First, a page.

Florida Founder William P. DuVal: Frontier Bon Vivant by James M. Denham (review)
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Florida Founder William P. DuVal: Frontier Bon Vivant. James M. Denham. (Columbia: University of South Carolina Press, 2015. Pp. xvi, 456. $49.95 cloth; $48.99 ebook)

In this well-written, clearly argued, and revelatory biography, James M. Denham details the life of the antebellum politician William P. DuVal, a significant but largely forgotten figure. DuVal’s life is a reflection and extension of the transformation of politics and political culture in the South from the early republic to the sectionalism of the 1850s. The trajectory of his career somewhat parallels that of his friend and sometimes mentor John C. Calhoun. An ardent nationalist who fought in the War of 1812, by the late 1840s DuVal (like Calhoun) came to conclude that the nation was divided into two irreconcilable sections. Giving voice to his brother William’s convictions, John DuVal maintained in 1846 that “the nation is now divided into two great sectional parties: the manufacturers of the North—whigs and democrats; who have united to fatten on the Planters of the South—whigs and democrats” (pp. 326–27).

Denham not only recovers DuVal from historical obscurity, but he effectively uses his life as a vehicle to explore and reveal the political and social issues that defined and shaped antebellum life. The son of a wealthy Virginia family, DuVal migrated to frontier Kentucky in 1800. There he read and later practiced law, established himself as a well-regarded public figure, and started and raised a family. In part owing to his friendship with Calhoun, DuVal was appointed the first territorial governor of Florida. Denham’s detailed narrative of DuVal’s experiences reveals the vicissitudes of life in frontier America. His attitude toward Native Americans was ambivalent: concerned [End Page 489] about the deplorable conditions of the tribes in Florida, he was instrumental in securing the Treaty of Moultrie Creek by which the Indians “essentially surrendered nearly twenty-four million acres for fewer than six” that pent them up on reservations with scant physical resources and which led to lives of miserable poverty (p. 64). DuVal’s position on slavery was similarly contradictory. Although he could be solicitous in his personal relationships with certain black families, “as governor of the Florida Territory and as a politician, DuVal was convinced that slavery was essential to economic progress” (p. 152).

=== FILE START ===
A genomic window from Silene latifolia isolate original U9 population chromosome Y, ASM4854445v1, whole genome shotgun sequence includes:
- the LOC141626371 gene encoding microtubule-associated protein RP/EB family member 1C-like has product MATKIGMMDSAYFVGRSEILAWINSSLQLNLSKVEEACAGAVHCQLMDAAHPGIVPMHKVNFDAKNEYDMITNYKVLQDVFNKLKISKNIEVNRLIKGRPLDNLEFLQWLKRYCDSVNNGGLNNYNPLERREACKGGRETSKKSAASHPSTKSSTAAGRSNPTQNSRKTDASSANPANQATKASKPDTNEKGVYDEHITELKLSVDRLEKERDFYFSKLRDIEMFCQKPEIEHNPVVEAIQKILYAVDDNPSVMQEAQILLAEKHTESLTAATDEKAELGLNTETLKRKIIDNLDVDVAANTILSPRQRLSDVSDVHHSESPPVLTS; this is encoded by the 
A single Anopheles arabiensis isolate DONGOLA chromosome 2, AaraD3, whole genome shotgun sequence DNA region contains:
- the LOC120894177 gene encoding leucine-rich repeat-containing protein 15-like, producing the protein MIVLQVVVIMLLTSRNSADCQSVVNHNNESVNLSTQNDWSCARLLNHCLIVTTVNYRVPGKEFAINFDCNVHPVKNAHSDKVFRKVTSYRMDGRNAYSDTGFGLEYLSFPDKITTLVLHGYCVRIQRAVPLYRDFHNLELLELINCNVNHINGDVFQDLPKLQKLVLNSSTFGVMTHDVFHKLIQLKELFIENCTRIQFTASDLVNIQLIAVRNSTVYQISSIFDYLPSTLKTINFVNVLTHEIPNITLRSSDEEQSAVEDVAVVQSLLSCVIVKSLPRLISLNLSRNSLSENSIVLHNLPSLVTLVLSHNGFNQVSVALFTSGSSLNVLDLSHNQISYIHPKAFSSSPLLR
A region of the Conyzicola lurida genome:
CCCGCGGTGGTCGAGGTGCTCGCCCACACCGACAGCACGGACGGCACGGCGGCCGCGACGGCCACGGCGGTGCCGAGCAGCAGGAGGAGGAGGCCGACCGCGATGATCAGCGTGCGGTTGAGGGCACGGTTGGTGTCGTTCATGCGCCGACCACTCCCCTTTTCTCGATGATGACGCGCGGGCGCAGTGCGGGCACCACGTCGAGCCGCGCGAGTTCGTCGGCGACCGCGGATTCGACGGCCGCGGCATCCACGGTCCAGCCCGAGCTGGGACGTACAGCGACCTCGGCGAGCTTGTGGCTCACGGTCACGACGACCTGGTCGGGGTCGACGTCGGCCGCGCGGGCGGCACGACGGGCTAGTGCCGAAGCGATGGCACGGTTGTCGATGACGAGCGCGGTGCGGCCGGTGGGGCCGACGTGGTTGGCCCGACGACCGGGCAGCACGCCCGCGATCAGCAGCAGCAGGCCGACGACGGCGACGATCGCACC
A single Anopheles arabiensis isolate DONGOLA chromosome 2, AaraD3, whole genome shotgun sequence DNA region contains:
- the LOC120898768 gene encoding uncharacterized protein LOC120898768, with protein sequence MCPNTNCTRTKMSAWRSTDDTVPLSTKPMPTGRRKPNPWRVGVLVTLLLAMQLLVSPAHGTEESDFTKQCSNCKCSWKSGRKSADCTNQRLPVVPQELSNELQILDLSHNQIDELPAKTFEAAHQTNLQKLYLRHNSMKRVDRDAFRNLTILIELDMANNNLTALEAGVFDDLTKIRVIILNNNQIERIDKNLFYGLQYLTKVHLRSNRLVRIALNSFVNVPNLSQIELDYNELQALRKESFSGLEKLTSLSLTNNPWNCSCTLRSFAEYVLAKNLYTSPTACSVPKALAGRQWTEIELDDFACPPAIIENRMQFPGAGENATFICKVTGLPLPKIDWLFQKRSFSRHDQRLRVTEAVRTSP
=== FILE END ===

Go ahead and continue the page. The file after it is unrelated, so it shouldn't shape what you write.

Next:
Denham’s fascinating narrative seems to reveal that the only consistency in DuVal’s public career was his inconsistency. As governor and a good Jacksonian politician, he was an opponent of chartered territorial banks and the Bank of the United States. As an attorney he later came to support and defend the interests of Florida’s banks and railroad corporations. A fervent nationalist in the 1820s, by the 1850s DuVal stalwartly defended the South’s peculiar institution, opposed the Wilmot Proviso and the restriction of slavery, and was “clearly among the ranks of extreme states’-rights Southerners” (p. 315). Yet DuVal remained consistent in his commitment to the Principles of ’98 and his conviction that slavery was the basis of the South’s social and economic well being.

Denham deftly weaves together local and national events. Territorial politics are a case in point. Early in DuVal’s career, Florida politics turned on individual personalities and alliances. However, by the Jackson presidency, national issues—the Eaton affair, Calhoun’s alienation from the president, the Bank War, and nullification—came to shape Florida’s politics. Denham’s biography reveals both the fluidity and transformation of antebellum political culture within and without Florida. DuVal’s long career as a politician and his need to react and adapt to shifting national and local politics make this an extremely valuable biography. In Denham’s deft handling, DuVal’s life becomes a lens through which the reader views territorial politics, white-Indian relations, attitudes toward both slavery and the manner in which the “peculiar institution” was viewed as central to the [End Page 490] southern way of life, and the transition of a national political system to one defined by sectional animosity and intransigence. This is that rare scholarly work where the whole is more than the sum of its parts.


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